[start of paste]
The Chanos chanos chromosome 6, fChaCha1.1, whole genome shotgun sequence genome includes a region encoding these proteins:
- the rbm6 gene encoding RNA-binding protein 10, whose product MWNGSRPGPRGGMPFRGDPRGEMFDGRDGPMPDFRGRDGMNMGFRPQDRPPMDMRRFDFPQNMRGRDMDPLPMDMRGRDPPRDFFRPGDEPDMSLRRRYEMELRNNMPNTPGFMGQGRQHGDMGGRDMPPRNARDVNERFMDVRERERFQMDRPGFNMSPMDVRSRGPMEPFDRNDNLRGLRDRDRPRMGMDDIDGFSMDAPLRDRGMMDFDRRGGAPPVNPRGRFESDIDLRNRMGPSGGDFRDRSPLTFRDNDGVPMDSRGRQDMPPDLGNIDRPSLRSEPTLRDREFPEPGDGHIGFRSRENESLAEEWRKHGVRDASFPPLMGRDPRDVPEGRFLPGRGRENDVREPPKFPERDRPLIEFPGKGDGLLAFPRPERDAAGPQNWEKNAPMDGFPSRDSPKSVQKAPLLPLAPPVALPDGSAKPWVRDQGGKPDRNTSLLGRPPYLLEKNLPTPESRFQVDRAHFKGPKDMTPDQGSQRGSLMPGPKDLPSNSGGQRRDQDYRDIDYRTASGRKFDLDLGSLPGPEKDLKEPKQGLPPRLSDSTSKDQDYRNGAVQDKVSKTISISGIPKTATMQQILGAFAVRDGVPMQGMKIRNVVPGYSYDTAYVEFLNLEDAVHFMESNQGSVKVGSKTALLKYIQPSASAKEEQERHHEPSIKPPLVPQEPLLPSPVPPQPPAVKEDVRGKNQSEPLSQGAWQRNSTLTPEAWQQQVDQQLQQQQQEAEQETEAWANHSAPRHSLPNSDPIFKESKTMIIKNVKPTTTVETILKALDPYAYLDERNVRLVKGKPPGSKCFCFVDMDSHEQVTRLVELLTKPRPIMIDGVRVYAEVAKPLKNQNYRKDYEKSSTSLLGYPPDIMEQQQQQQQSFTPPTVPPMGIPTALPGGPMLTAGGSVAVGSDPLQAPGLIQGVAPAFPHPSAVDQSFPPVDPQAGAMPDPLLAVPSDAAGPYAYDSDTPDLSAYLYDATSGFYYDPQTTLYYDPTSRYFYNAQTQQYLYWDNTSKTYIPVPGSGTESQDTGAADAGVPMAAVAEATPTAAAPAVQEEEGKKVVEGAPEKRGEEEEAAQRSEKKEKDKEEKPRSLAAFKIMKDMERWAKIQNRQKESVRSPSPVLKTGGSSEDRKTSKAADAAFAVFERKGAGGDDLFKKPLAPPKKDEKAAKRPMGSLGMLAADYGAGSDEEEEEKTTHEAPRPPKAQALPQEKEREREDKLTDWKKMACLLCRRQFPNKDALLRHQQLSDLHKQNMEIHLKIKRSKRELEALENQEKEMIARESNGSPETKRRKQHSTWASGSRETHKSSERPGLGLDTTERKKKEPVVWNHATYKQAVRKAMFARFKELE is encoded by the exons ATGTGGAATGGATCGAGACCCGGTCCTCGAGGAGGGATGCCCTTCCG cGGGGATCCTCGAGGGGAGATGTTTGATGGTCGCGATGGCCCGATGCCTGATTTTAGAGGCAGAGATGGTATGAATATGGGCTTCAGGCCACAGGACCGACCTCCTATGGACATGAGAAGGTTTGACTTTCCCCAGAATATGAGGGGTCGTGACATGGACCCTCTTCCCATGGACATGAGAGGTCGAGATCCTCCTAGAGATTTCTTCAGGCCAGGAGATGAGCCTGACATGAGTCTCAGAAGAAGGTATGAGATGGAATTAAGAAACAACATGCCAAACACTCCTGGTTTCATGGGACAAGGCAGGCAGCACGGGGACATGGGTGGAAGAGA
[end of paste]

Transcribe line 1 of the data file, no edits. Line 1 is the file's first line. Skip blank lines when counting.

The Chanos chanos chromosome 6, fChaCha1.1, whole genome shotgun sequence genome includes a region encoding these proteins: